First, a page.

Muscle cells, like neurons, can be excited chemically, electrically, and mechanically to produce an action potential that is transmitted along their cell membranes. Unlike neurons, they respond to stimuli by activating a contractile mechanism. The contractile protein myosin and the cytoskeletal protein actin are abundant in muscle, where they are the primary structural components that bring about contraction.
Skeletal muscle morphology organization
Skeletal muscle is made up of individual muscle fibers that are the “building blocks” of the muscular system in the same sense that the neurons are the building blocks of the nervous system. Most skeletal muscles begin and end in tendons, and the muscle fibers are arranged in parallel between the tendinous ends, and muscle fibers, and is generally under voluntary control. Cardiac muscle also has cross-striations, but it is functionally syncytial and, although it can be modulated via the autonomic nervous system, it can contract rhythmically in the absence of external innervation owing to the presence in the myocardium of pacemaker cells that discharge spontaneously.
The large dystrophin protein (molecular mass 427,000 Da) forms a rod that connects the thin actin filaments to the transmembrane protein β-dystroglycan in the sarcolemma by smaller proteins in the cytoplasm, syntrophins. β-dystroglycan is connected to merosin (me rosin refers to laminas that contain the α2 subunit in their trimetric makeup) in the extracellular matrix by α-dystroglycan.
The muscle fibrils are surrounded by structures made up of membranes that appear in electron photomicrographs as vesicles and tubules. These structures form the sarcotubular system, which is made up of a T system and sarcoplasmic reticulum. The T system of transverse tubules, which is continuous with the sarcolemma of the muscle fiber, forms a grid perforated by the individual muscle fibrils.
Ion distribution & fluxes
The distribution of ions across the muscle fiber membrane is similar to that across the nerve cell membrane. Approximate values for the various ions and their equilibrium potential. As in nerves, depolarization is largely a manifestation of Na+ influx, and repolarization is largely a manifestation of K+ efflux.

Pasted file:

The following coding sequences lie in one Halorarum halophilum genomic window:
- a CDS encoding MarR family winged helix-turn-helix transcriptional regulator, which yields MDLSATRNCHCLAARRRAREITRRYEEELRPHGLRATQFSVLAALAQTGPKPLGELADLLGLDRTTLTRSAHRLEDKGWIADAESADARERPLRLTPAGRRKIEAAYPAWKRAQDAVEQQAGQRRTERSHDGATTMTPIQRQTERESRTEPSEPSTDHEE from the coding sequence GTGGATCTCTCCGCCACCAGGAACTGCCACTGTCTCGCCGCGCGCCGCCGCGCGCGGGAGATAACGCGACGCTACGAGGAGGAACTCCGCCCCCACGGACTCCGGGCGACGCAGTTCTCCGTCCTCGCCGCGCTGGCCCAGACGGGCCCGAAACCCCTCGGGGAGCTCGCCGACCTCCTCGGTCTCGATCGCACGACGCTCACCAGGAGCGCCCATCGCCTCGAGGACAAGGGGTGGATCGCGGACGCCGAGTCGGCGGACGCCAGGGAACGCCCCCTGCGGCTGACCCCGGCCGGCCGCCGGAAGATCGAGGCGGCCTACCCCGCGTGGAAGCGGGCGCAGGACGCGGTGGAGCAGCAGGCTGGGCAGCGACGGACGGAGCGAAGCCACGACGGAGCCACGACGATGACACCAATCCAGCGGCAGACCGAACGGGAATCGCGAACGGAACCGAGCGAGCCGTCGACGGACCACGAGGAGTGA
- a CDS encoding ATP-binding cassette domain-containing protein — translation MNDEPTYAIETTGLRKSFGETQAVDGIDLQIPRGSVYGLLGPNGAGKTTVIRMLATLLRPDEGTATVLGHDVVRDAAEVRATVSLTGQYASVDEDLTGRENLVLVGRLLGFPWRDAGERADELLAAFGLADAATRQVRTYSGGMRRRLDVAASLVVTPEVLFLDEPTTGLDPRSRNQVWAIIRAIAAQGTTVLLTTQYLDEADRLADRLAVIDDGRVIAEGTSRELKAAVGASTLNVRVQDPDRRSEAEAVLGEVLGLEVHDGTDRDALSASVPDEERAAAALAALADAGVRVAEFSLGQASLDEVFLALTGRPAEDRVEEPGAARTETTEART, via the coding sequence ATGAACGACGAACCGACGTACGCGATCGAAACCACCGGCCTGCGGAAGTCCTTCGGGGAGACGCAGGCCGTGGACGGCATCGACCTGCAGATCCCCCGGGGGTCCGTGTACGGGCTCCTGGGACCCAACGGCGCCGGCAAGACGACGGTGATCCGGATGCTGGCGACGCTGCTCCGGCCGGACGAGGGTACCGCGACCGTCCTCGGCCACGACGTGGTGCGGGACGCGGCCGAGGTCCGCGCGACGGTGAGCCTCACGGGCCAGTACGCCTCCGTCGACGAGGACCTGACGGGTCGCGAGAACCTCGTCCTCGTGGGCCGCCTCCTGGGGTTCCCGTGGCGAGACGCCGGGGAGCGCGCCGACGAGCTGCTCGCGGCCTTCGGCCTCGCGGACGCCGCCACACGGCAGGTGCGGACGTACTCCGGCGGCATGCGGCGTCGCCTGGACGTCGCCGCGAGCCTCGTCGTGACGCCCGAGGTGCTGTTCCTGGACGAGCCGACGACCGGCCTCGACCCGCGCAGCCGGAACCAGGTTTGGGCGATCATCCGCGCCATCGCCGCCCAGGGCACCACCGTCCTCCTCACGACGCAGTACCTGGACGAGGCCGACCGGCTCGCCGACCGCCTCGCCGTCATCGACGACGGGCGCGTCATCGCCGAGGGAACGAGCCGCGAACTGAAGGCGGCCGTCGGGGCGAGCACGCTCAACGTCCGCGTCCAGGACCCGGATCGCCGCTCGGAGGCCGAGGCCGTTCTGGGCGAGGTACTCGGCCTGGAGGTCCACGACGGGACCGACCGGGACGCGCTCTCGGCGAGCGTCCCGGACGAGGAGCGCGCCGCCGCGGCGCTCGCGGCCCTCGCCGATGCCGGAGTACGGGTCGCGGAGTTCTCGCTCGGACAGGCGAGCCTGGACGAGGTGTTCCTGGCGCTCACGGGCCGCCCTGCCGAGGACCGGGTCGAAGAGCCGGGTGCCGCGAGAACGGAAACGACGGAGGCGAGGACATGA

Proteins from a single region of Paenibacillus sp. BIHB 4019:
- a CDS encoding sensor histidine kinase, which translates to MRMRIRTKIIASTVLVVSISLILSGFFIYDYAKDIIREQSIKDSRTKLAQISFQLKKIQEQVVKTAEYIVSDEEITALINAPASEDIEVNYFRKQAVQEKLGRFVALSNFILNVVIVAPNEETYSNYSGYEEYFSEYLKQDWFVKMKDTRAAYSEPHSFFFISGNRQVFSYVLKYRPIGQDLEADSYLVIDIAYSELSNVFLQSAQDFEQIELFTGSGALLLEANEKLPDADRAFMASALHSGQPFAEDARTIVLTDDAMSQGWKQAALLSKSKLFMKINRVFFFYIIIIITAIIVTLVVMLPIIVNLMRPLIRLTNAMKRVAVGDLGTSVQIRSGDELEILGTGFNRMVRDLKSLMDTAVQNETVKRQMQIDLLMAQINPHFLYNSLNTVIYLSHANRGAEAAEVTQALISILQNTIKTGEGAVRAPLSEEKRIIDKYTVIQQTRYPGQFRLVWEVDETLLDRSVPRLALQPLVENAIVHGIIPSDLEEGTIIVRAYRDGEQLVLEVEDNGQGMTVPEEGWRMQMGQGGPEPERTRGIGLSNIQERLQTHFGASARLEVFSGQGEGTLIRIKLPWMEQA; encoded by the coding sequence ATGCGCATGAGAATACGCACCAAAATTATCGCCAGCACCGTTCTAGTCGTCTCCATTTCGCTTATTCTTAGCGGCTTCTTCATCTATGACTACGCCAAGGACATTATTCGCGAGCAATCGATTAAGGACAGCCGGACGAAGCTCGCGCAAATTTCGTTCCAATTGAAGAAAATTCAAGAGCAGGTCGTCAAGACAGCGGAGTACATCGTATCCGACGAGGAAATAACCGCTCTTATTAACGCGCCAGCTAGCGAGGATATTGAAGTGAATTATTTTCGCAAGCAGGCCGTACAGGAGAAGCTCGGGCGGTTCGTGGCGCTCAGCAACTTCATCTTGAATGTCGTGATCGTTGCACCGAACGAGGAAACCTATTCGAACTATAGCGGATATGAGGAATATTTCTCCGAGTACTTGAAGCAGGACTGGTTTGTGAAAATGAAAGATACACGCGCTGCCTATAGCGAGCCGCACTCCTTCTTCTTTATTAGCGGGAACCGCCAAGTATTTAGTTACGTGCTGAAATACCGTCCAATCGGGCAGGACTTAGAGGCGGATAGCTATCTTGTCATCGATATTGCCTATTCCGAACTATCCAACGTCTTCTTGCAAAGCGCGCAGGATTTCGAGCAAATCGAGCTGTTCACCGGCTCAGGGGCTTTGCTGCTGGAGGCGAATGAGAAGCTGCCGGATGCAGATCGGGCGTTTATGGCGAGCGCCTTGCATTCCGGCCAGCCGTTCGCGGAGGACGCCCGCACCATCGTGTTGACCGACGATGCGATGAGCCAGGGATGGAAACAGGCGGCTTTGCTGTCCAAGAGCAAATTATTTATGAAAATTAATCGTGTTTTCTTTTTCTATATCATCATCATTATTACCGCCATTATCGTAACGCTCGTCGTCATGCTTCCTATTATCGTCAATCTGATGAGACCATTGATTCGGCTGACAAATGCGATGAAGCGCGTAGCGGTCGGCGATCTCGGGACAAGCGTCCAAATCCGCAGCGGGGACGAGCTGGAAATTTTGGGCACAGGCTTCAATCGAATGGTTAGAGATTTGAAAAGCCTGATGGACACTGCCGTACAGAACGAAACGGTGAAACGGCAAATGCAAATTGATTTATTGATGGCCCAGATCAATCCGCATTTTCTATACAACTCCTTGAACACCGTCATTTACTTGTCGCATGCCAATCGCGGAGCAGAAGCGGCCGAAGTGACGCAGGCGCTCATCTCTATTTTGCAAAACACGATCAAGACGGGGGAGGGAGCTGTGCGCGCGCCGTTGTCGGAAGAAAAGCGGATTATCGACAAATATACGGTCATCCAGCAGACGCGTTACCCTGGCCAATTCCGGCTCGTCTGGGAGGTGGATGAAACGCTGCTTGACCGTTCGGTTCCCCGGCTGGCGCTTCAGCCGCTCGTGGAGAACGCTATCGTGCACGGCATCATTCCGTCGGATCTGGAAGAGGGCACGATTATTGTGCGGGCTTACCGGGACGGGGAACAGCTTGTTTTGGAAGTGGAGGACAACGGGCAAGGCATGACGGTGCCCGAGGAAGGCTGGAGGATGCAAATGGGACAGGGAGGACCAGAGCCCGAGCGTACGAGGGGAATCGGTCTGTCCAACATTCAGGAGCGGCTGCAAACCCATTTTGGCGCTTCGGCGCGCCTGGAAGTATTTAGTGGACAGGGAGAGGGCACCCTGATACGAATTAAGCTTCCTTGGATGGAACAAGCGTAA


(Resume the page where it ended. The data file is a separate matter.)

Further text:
The muscle twitch
A single action potential causes a brief contraction followed by relaxation. This response is called a muscle twitch, the action potential and the twitch are plotted on the same time scale. The twitch starts about 2 ms after the start of depolarization of the membrane before repolarization is complete. The duration of the twitch varies with the type of muscle being tested. “Fast” muscle fibers, primarily those concerned with fine, rapid, precise movement, have twitch durations as short as 7.5 ms. “Slow” muscle fibers, principally those involved in strong, gross, sustained movements, have twitch durations up to 100 ms.
Summation of contractions
The electrical response of a muscle fiber to repeated stimulation is like that of a nerve. The fiber is electrically refractory only during the rising phase and part of the falling phase of the spike potential. At this time, the contraction initiated by the first stimulus is just beginning. However, because the contractile mechanism does not have a refractory period, repeated stimulation before relaxation has occurred produces additional activation of the contractile elements and a response that is added to the contraction already present.
Skeletal muscle is a true syncytium under voluntary control. Skeletal muscles receive electrical stimuli from neurons to elicit contraction: “excitation-contraction coupling.” Action potentials in muscle cells are developed largely through the coordination of Na+, K+, and Ca2+ channels. Contraction in skeletal muscle cells is coordinated through Ca2+ regulation of the act myosin system that gives the muscle its classic striated pattern under the microscope.